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Ron Simmonds

Close Harmony

Generally, close harmony writing is used in scoring fast passages for brass and saxophones. There is nothing more thrilling than a fast-moving, soaring wind ensemble. Writing this kind of harmony is one of the first things an arranger learns to do: the notes fit easily into a hand-span on the piano and the resulting clusters are pleasing to the ear.
Example 1 shows a melody line with its relative chord progression. This short piece is a variation on the chords of Cole Porter's "From This Moment On", starting on the ninth bar of the melody.
Example 2 is one way of scoring this for trumpets. The trombones and saxes would follow this exactly an octave lower. The melody line is played by the three section leaders and doubled at the bottom by the baritone saxophone. The inner parts follow the movement of the lead as far as possible.
The thing that gives most trouble to a young arranger in close harmony writing is the harmonising of passing chords. These are the chords which do not fall on a downbeat or upbeat; in the example these are marked with numbers.
Passing chord number 1 is exactly one semitone lower than the chords on either side of it. This is a useful trick to remember. When a chord on a downbeat is preceded by a passing tone which is either one semitone lower or one semitone higher, the passing chord can nearly always be an identical chord to the one being led into, but a semitone higher or lower, as the case may be.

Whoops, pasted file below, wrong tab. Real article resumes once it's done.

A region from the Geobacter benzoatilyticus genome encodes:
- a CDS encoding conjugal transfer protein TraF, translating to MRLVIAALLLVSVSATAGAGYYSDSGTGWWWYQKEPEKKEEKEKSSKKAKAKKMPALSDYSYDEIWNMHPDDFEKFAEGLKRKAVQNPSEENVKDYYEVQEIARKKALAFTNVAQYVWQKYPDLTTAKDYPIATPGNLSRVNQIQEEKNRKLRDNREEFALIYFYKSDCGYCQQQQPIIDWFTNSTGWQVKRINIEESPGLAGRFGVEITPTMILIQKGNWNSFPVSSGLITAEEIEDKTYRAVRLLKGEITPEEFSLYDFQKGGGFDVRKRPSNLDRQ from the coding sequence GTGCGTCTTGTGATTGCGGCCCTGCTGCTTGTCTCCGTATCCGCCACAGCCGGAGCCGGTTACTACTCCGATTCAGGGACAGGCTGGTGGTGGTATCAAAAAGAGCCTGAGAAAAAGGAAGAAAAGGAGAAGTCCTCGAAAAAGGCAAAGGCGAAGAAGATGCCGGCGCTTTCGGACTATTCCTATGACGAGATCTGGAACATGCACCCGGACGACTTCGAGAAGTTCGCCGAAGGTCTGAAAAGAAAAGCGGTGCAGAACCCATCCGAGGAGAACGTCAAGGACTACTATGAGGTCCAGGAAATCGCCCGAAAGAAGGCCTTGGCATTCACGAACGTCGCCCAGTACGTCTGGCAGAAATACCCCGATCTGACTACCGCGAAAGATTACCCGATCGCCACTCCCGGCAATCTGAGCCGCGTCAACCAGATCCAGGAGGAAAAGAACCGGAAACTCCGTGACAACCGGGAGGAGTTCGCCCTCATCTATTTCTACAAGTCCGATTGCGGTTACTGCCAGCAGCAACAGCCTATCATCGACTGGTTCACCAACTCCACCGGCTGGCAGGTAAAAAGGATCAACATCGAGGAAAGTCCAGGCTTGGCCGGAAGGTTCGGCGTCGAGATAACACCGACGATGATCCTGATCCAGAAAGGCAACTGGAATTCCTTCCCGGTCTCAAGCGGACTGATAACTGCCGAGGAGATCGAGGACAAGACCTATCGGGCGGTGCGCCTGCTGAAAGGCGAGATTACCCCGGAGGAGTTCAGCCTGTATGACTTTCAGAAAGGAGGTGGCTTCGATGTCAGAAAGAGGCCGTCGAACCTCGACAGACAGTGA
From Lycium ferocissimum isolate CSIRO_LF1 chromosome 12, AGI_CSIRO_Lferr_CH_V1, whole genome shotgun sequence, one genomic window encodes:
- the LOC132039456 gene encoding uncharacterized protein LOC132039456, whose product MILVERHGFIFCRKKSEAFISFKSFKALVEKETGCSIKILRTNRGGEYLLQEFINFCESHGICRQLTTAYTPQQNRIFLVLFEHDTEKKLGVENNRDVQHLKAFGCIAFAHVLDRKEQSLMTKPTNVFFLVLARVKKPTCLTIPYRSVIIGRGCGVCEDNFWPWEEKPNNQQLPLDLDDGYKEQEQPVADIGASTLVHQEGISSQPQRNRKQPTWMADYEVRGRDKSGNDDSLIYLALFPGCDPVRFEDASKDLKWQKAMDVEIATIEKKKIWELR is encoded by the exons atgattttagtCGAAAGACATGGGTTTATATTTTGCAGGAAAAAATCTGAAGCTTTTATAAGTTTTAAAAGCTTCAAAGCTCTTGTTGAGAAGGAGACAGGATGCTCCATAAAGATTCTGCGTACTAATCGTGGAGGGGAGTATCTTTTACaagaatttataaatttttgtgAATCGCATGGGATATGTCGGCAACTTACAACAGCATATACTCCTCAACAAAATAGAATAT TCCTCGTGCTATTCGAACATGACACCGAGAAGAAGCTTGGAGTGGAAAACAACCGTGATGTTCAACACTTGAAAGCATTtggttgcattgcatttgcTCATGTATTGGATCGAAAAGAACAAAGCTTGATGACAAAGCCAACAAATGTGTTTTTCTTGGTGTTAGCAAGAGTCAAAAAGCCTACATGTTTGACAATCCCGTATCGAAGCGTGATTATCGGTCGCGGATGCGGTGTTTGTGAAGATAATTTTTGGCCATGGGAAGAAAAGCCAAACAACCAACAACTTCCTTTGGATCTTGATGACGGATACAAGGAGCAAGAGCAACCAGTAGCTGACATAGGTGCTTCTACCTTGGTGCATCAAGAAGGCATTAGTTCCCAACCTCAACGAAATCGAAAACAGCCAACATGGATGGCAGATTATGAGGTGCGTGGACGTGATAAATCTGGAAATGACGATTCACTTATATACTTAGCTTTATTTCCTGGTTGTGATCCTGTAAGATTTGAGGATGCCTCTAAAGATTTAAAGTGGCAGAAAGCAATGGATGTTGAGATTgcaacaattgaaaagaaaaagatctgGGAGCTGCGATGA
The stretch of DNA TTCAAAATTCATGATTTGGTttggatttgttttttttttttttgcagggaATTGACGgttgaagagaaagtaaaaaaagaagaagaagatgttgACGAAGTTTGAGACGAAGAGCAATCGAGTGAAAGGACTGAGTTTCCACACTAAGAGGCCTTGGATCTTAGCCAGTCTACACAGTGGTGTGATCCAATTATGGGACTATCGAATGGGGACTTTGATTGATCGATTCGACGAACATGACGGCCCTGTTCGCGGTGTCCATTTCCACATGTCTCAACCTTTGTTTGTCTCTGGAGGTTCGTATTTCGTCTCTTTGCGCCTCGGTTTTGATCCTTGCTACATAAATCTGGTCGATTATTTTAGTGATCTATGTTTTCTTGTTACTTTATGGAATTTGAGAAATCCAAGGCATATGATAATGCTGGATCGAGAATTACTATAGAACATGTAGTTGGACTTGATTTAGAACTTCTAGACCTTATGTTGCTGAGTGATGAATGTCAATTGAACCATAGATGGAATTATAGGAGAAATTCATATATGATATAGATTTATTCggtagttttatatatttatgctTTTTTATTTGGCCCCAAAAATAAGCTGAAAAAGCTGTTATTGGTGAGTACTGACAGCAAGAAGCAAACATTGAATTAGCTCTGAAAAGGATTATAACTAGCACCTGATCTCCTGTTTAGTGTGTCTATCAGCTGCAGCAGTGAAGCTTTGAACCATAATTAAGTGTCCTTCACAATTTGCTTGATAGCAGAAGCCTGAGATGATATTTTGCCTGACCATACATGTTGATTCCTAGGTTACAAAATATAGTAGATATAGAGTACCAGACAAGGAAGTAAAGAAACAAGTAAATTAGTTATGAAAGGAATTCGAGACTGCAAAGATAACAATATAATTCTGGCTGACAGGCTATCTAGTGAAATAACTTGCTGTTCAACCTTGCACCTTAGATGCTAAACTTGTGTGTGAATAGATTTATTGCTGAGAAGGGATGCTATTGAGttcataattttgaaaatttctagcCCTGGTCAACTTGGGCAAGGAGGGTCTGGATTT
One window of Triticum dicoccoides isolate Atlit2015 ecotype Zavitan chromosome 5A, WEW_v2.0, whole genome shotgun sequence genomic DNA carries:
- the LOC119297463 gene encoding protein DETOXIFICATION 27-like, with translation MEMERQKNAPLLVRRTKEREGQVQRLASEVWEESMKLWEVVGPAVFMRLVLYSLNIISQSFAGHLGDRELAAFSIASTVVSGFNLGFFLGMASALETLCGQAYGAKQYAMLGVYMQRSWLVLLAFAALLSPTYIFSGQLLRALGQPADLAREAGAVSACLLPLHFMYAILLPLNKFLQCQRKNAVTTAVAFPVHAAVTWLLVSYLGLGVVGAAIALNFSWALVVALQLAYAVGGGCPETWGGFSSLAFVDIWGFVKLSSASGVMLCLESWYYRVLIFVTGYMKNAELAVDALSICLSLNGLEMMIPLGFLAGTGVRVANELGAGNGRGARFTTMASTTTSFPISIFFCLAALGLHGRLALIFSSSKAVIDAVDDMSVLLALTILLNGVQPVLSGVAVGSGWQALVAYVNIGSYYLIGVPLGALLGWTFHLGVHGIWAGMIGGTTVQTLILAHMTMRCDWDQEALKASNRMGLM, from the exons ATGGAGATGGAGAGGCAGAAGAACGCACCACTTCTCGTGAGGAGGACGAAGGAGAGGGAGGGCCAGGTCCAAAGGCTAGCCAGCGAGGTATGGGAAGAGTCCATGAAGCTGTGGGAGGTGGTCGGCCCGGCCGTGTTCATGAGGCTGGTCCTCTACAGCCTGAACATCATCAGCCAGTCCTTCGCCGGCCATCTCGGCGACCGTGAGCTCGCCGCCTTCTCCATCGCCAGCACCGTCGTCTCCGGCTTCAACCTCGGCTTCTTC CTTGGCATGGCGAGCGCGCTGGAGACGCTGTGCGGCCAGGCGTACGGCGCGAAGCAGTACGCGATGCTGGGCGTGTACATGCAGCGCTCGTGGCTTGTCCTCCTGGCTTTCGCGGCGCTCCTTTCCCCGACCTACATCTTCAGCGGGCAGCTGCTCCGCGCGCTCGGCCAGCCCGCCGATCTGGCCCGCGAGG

Each inner voice, then, moves smoothly through a half-tone into the new chord. Passing chords 2 and 4 are merely inversions of the main chord.
Passing note number 3 gives problems. It is a passing note falling on a downbeat, which means that it has to be harmonised with the chords being played by the rhythm section on that beat. The simplest way of dealing with this would be not to move the inner parts at all. If the piece is played very fast this is perfectly acceptable. But we want to be different, right? So we write an A diminished chord for the winds here, and give the rhythm a simple Ab triad. It's all over in a flash and already there's a little spice in the passage.
The unison in bar four is a good way of getting out of trouble. We aren't actually in trouble here as the melody goes down the Ab minor scale but a sudden unison in the middle of a tutti is always effective. There are thirteen people playing this unison, remember, and it sounds considerably better than played one-fingered on your grandmother's old upright wooden piano.
How many weary hours have been wasted by arrangers struggling to harmonise impossible sequences, only to have the bandleader turn the resulting hopeless mess into a unison anyway? As I said: it's all over in a flash.
Switching the inner parts around is called voice crossing and is a device used in smoothing out passages containing awkward skips or badly placed repeated notes.
Bar 3 of Example 3 demonstrates voice crossing in a small way in the second and third trombone parts, which would otherwise contain several repeated notes. This example demonstrates another way of scoring close harmony. The melody consists of the upper tones of a series of minor eleventh chords. The lower harmonies faithfully reproduce their chord positions throughout the first two bars (the second trumpet, for instance, plays all ninths; the third plays all tonics; the fourth all sevenths, and so on down the chords). In fact each lower instrument is playing the melody, but in a different key.
This is an amazing bit of parallelism which, as all good things should, doesn't go on too long, and ends in the third bar. Readers will recognise the tune.
Parallel writing is very effective in small bursts, and is a useful alternative to writer's cramp when the going isn't easy and the arranger is faced with an array of passing chords, terrifying harmonies and voice crossings all over the place. In Example 3 the lead alto doubles the first trombone exactly, the second alto doubles the second trombone, and so on. Try this one out on your friends.